Engineers to reinforce floating bridge in Seattle to prepare for light rail

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Photo: Sound Transit.
Photo: Sound Transit.

Engineers working on a pioneering project to build the world’s first light rail line on a floating bridge are getting ready to strengthen the structure so it can to carry track and light rail vehicles.

Work to tighten the high-strength steel strands of the Homer M. Hadley floating bridge, which connects Seattle to Mercer Island, Washington, will soon take place to reinforce it and make sure the bridge can withstand stronger winds and higher waves.

As a result of engineering work, the I-90 westbound will be closed overnight between Island Crest Way and I-5 on two consecutive weekends beginning July 20.

Sound Transit described the work as a “construction milestone” of its East Link light rail project.


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Sound Transit crews have been working inside the I-90 floating bridge since June 2016. Photo: Sound Transit.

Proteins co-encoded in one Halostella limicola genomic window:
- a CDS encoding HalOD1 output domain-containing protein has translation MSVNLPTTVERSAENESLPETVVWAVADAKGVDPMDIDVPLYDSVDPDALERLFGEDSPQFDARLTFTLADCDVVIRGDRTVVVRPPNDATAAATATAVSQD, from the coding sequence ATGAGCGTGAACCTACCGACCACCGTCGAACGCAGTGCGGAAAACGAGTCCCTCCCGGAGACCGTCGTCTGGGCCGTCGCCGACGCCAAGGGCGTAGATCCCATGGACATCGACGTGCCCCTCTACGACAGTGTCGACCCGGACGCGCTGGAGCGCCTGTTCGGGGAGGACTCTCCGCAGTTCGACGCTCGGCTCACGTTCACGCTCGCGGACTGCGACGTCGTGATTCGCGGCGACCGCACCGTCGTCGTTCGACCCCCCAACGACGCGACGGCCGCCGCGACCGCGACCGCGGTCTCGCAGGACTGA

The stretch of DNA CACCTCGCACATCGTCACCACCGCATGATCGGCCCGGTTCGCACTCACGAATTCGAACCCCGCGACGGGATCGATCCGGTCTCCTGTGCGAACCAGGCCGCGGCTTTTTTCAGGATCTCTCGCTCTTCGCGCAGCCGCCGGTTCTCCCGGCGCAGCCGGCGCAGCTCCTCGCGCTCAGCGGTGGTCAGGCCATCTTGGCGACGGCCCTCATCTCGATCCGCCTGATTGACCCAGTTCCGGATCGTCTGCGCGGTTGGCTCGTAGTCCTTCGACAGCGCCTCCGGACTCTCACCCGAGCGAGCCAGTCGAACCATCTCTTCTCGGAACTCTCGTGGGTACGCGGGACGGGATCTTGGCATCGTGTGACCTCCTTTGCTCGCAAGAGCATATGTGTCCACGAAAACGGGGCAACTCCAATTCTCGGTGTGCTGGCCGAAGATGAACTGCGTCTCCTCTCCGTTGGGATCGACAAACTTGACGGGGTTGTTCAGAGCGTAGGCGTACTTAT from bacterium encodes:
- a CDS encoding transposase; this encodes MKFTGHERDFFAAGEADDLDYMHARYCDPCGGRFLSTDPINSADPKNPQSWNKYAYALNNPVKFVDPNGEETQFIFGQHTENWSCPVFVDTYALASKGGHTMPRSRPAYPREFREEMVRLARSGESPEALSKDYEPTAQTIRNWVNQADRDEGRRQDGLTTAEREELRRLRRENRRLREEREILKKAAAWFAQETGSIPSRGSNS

Sound Transit crews have been working inside the I-90 floating bridge since June 2016. Photo: Sound Transit.

Since June 2017, crews have placed 10 steel reaction frames, each weighing 17,500lbs, into each of the pontoons at either end of the flat portion of the bridge.

They have also installed approximately 3,600ft of high-strength steel strands that attach to these anchor frames and connect to the pontoons. Tightening these strands will compress and strengthen the pontoons.

When it opens in 2023, East Link will extend the Sound Transit light rail system 14 miles from downtown Seattle to downtown Bellevue and the Overlake area of Redmond via Interstate 90, with 10 stations.

Construction of the light rail line on the Homer M. Hadley floating bridge is expected to continue through to 2020.


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